But nothing is truly separate from reality. Even in its exquisite, eternal detachment, Bronzino’s Allegory reflects the anxieties of its age. For in the painting itself, Venus and Cupid are also detached, lost in their incestuous embrace and oblivious to the tumult around them. They might be read against the grain as images of the work’s earliest audience: an oblivious, insular, nearly incestuous aristocracy dreaming of detachment from the world and time, enraptured by visions of elegant hedonism as reality encroaches. More generally, all the social anxiety of the aristocracy in a time of changing fortunes (within living memory, the Medici had been expelled from Florence) is encapsulated here in a single image–an image of the unmasking of desire. Desire is the motive force of human activity and thus the root cause of anxiety. Desire for sex, for power, for love, for money, for celebrity, for anything really. This is why we do what we do. Desire is the fuel of the world, and desire unmasked is the world laid bare. This is as true in our time as in Bronzino’s, not because of any essential element in human nature, but because Bronzino’s culture is a direct ancestor of our own. Imperialism left the stamp of European culture on the entire world. All of us are its inheritors. The power of Bronzino’s Allegory is that it shows us an image of ourselves, of our motivations and their dangers. This is not an allegory in the service of church, state or morality. It is an anxious mirror in which viewers must try desperately not to see themselves.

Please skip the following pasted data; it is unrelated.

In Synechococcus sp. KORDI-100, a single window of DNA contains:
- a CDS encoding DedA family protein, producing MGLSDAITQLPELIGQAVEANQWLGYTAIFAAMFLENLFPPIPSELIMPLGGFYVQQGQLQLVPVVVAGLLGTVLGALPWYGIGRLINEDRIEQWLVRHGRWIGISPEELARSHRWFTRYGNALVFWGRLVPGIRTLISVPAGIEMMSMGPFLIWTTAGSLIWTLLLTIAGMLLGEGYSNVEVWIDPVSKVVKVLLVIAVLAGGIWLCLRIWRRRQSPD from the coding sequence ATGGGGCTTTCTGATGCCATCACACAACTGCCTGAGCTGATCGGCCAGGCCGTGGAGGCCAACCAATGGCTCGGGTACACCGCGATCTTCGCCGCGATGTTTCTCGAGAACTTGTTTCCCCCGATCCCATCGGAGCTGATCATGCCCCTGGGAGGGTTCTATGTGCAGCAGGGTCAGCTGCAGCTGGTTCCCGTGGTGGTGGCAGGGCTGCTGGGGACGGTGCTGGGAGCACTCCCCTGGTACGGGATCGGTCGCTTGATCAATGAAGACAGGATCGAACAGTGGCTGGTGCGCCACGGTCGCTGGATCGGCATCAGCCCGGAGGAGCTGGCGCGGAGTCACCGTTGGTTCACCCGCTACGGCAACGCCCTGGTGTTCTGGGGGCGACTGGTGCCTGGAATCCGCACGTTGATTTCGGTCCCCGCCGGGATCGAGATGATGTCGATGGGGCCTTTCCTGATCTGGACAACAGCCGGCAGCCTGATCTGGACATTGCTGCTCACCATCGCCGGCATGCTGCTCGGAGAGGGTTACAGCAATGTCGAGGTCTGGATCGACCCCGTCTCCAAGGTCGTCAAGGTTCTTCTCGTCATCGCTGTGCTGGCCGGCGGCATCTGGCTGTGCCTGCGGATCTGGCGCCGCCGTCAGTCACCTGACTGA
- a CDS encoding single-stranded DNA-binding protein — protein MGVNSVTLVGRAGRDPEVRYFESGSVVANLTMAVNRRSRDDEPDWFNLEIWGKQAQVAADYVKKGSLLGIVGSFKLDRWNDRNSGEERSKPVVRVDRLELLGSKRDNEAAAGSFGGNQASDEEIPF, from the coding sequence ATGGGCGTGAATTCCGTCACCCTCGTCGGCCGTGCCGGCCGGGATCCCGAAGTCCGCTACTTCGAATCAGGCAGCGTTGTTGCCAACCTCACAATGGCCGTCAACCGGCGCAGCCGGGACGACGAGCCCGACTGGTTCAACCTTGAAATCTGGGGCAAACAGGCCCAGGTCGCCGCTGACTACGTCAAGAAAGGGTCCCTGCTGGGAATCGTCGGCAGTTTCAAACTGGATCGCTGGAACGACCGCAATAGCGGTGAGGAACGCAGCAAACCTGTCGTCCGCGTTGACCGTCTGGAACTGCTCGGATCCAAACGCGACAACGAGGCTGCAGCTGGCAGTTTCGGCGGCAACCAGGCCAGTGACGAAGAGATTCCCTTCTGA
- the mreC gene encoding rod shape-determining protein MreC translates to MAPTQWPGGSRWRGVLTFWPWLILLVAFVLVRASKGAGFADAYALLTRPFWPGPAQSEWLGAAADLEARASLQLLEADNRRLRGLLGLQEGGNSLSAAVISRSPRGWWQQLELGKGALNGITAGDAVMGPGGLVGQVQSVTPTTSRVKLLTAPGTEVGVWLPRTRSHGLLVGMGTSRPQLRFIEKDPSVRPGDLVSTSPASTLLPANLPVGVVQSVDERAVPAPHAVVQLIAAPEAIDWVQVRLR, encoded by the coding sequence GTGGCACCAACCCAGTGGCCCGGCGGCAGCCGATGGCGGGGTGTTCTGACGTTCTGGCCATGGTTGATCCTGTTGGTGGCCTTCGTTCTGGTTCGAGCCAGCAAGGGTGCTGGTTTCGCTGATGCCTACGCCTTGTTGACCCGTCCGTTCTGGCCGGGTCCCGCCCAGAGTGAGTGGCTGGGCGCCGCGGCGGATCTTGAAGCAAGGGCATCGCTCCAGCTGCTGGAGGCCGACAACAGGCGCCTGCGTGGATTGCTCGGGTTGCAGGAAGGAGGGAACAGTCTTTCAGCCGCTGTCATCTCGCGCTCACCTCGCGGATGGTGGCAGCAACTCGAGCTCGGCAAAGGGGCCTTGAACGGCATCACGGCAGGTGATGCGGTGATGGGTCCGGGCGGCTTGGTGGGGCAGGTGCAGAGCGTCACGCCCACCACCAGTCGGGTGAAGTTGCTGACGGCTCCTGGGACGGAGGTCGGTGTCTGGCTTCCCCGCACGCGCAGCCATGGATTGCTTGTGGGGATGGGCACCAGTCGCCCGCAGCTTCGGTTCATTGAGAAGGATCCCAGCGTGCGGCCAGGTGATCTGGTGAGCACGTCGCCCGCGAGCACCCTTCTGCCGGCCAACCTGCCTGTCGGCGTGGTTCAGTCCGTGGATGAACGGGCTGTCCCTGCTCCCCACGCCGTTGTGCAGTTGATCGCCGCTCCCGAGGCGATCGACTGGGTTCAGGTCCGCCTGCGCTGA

1. Panofsky, Iconology, 90.

2. Ibid., 90.

3. Ibid., 91.

4. Blake, Poetry and Prose, 35.

5. Hauser, Social History, vol.2, 119.